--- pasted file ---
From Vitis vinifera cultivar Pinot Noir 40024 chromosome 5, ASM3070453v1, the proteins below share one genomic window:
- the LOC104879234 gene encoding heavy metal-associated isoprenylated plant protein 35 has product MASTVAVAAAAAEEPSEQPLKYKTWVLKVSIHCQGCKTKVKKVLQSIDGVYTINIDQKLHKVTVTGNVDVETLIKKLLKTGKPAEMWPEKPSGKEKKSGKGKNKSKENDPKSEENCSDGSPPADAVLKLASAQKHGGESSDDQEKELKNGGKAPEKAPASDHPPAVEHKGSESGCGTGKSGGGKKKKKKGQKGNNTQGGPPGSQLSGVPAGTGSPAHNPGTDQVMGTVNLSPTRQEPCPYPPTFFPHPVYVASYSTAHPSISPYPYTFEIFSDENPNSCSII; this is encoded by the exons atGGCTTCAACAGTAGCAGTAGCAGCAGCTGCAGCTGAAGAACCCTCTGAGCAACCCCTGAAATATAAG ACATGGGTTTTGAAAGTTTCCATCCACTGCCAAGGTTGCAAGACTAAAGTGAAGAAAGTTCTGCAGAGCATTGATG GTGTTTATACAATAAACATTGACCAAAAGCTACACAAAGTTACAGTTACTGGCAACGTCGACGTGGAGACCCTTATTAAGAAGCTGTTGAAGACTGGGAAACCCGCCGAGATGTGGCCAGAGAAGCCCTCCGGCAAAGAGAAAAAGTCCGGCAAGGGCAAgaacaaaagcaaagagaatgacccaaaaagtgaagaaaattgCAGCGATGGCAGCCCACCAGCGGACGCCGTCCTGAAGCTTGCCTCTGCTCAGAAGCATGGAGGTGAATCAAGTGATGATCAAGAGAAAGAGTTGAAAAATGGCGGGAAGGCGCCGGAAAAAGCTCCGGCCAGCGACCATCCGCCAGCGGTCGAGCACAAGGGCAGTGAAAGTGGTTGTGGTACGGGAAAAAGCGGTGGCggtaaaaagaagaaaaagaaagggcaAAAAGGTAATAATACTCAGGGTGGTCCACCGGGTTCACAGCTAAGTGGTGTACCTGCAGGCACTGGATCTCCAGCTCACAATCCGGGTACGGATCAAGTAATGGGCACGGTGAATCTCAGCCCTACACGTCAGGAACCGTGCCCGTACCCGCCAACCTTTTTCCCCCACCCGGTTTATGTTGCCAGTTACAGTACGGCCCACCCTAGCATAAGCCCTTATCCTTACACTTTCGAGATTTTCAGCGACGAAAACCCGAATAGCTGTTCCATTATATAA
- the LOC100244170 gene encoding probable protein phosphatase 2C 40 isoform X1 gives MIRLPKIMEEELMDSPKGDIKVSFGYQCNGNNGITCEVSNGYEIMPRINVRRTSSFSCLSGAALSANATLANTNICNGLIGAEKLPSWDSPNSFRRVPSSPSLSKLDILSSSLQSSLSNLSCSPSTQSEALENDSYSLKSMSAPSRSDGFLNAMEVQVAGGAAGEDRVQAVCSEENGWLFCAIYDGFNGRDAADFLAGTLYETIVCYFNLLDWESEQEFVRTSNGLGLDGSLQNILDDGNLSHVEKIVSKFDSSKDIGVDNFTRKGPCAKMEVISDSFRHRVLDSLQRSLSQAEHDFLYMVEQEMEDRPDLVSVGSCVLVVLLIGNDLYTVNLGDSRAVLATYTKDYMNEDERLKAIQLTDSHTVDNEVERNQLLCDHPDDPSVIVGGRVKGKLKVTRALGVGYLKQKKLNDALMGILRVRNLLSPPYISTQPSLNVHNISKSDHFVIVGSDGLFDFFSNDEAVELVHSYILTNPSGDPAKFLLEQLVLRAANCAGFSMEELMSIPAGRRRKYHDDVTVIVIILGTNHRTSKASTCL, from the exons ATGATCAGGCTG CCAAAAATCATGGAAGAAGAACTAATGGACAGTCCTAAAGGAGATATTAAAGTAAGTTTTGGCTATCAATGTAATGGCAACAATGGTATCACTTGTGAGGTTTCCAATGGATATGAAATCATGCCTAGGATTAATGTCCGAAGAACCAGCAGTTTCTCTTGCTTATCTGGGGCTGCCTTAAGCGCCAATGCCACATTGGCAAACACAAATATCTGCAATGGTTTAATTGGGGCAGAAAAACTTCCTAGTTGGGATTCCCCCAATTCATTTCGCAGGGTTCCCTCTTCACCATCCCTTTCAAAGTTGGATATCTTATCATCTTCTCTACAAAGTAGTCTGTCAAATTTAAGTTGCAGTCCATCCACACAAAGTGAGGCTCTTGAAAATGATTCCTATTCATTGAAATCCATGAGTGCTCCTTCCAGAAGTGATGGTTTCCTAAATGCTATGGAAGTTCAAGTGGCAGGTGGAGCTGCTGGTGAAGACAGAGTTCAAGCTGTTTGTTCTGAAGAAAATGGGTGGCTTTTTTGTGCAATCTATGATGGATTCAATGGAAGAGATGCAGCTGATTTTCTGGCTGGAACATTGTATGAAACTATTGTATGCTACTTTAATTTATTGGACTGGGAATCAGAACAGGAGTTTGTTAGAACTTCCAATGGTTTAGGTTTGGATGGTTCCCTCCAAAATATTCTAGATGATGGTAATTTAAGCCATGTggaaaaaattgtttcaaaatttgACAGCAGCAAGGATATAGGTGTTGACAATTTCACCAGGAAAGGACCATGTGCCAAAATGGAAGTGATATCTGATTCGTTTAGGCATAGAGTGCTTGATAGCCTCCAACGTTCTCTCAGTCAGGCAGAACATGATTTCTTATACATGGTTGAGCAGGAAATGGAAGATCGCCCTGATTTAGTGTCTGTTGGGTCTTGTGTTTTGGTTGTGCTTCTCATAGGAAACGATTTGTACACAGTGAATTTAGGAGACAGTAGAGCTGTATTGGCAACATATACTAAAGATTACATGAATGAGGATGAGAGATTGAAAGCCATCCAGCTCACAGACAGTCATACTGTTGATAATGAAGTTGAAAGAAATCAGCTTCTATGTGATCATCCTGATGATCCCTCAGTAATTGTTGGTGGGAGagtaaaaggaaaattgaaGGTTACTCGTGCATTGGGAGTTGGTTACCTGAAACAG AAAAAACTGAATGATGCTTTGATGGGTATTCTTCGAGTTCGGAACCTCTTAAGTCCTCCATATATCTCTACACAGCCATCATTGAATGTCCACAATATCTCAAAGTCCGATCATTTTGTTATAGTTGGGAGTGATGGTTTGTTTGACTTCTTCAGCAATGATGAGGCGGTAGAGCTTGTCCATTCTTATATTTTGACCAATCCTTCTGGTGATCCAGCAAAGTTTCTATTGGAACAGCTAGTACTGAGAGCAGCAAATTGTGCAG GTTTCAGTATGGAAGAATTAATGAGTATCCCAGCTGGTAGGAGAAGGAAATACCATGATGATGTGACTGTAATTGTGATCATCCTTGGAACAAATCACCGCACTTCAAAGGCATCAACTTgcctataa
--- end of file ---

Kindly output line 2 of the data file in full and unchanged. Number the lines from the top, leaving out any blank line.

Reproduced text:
- the LOC104879234 gene encoding heavy metal-associated isoprenylated plant protein 35 has product MASTVAVAAAAAEEPSEQPLKYKTWVLKVSIHCQGCKTKVKKVLQSIDGVYTINIDQKLHKVTVTGNVDVETLIKKLLKTGKPAEMWPEKPSGKEKKSGKGKNKSKENDPKSEENCSDGSPPADAVLKLASAQKHGGESSDDQEKELKNGGKAPEKAPASDHPPAVEHKGSESGCGTGKSGGGKKKKKKGQKGNNTQGGPPGSQLSGVPAGTGSPAHNPGTDQVMGTVNLSPTRQEPCPYPPTFFPHPVYVASYSTAHPSISPYPYTFEIFSDENPNSCSII; this is encoded by the exons atGGCTTCAACAGTAGCAGTAGCAGCAGCTGCAGCTGAAGAACCCTCTGAGCAACCCCTGAAATATAAG ACATGGGTTTTGAAAGTTTCCATCCACTGCCAAGGTTGCAAGACTAAAGTGAAGAAAGTTCTGCAGAGCATTGATG GTGTTTATACAATAAACATTGACCAAAAGCTACACAAAGTTACAGTTACTGGCAACGTCGACGTGGAGACCCTTATTAAGAAGCTGTTGAAGACTGGGAAACCCGCCGAGATGTGGCCAGAGAAGCCCTCCGGCAAAGAGAAAAAGTCCGGCAAGGGCAAgaacaaaagcaaagagaatgacccaaaaagtgaagaaaattgCAGCGATGGCAGCCCACCAGCGGACGCCGTCCTGAAGCTTGCCTCTGCTCAGAAGCATGGAGGTGAATCAAGTGATGATCAAGAGAAAGAGTTGAAAAATGGCGGGAAGGCGCCGGAAAAAGCTCCGGCCAGCGACCATCCGCCAGCGGTCGAGCACAAGGGCAGTGAAAGTGGTTGTGGTACGGGAAAAAGCGGTGGCggtaaaaagaagaaaaagaaagggcaAAAAGGTAATAATACTCAGGGTGGTCCACCGGGTTCACAGCTAAGTGGTGTACCTGCAGGCACTGGATCTCCAGCTCACAATCCGGGTACGGATCAAGTAATGGGCACGGTGAATCTCAGCCCTACACGTCAGGAACCGTGCCCGTACCCGCCAACCTTTTTCCCCCACCCGGTTTATGTTGCCAGTTACAGTACGGCCCACCCTAGCATAAGCCCTTATCCTTACACTTTCGAGATTTTCAGCGACGAAAACCCGAATAGCTGTTCCATTATATAA